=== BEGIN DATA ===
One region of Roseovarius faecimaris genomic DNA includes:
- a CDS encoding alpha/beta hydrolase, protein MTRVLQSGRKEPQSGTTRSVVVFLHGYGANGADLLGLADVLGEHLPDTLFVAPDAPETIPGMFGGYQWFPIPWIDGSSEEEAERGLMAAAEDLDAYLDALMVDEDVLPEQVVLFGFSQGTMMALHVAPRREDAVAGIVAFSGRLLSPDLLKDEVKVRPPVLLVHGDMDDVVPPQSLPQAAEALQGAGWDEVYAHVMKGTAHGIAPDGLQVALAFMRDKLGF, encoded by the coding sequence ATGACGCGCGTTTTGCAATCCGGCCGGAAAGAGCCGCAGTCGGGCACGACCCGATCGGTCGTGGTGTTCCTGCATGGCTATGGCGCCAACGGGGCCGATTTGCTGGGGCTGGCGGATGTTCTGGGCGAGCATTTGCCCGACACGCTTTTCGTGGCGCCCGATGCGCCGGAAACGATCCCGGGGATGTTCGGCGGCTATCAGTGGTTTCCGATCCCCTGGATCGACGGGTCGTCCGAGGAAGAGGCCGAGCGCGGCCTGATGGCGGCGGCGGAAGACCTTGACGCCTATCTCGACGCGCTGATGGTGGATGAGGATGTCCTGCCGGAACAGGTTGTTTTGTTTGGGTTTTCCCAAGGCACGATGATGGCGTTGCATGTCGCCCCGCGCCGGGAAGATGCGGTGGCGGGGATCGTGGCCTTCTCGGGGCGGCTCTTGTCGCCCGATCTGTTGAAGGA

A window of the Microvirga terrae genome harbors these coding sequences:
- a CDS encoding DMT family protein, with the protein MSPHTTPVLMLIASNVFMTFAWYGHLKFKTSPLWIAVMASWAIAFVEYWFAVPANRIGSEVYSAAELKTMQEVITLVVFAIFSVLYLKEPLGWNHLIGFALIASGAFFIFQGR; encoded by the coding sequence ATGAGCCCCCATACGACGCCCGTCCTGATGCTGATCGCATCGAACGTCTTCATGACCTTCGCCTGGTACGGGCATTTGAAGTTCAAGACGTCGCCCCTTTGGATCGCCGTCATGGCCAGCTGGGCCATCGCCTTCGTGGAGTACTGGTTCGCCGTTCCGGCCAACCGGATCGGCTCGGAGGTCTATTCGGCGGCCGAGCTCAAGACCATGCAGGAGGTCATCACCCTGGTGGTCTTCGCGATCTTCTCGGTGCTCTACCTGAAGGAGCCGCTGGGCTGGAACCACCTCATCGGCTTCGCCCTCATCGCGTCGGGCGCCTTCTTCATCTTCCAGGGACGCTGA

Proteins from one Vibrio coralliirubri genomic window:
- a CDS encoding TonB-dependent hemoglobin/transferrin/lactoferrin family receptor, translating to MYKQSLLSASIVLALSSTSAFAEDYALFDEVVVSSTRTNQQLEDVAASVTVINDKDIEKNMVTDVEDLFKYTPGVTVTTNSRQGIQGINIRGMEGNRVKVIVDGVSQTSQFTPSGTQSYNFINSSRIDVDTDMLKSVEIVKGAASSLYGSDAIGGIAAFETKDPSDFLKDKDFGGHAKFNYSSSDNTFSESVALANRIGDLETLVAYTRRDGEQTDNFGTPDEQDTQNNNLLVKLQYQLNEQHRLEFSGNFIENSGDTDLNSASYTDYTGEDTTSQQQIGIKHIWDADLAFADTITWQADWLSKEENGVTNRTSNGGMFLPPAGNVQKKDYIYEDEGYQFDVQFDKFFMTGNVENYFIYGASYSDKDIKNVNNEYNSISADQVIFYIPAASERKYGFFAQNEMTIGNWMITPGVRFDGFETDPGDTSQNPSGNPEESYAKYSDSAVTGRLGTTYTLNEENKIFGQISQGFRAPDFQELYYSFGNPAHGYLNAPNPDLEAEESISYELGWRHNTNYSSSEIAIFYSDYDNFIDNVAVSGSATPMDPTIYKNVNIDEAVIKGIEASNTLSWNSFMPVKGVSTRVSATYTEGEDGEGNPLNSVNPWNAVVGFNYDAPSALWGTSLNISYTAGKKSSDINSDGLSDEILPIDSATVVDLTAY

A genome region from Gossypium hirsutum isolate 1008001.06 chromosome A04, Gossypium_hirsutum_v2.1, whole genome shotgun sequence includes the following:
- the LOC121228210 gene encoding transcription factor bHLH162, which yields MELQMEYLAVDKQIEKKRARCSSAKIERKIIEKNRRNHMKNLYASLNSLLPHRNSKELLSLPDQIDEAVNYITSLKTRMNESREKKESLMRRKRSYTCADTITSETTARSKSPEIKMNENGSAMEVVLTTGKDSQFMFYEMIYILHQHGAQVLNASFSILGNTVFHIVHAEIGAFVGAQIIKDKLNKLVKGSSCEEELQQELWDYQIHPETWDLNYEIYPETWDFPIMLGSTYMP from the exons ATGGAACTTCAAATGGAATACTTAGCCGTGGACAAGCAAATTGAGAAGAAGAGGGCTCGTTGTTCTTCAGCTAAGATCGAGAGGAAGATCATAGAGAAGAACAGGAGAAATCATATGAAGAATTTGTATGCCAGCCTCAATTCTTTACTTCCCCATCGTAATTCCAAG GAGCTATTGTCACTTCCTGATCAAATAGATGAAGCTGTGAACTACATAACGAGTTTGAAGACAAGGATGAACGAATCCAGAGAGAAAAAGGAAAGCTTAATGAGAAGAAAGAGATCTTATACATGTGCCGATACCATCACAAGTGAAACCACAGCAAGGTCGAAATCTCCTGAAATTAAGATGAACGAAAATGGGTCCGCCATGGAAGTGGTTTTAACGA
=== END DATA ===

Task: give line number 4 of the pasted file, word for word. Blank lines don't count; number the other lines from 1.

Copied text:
- a CDS encoding DMT family protein, with the protein MSPHTTPVLMLIASNVFMTFAWYGHLKFKTSPLWIAVMASWAIAFVEYWFAVPANRIGSEVYSAAELKTMQEVITLVVFAIFSVLYLKEPLGWNHLIGFALIASGAFFIFQGR; encoded by the coding sequence ATGAGCCCCCATACGACGCCCGTCCTGATGCTGATCGCATCGAACGTCTTCATGACCTTCGCCTGGTACGGGCATTTGAAGTTCAAGACGTCGCCCCTTTGGATCGCCGTCATGGCCAGCTGGGCCATCGCCTTCGTGGAGTACTGGTTCGCCGTTCCGGCCAACCGGATCGGCTCGGAGGTCTATTCGGCGGCCGAGCTCAAGACCATGCAGGAGGTCATCACCCTGGTGGTCTTCGCGATCTTCTCGGTGCTCTACCTGAAGGAGCCGCTGGGCTGGAACCACCTCATCGGCTTCGCCCTCATCGCGTCGGGCGCCTTCTTCATCTTCCAGGGACGCTGA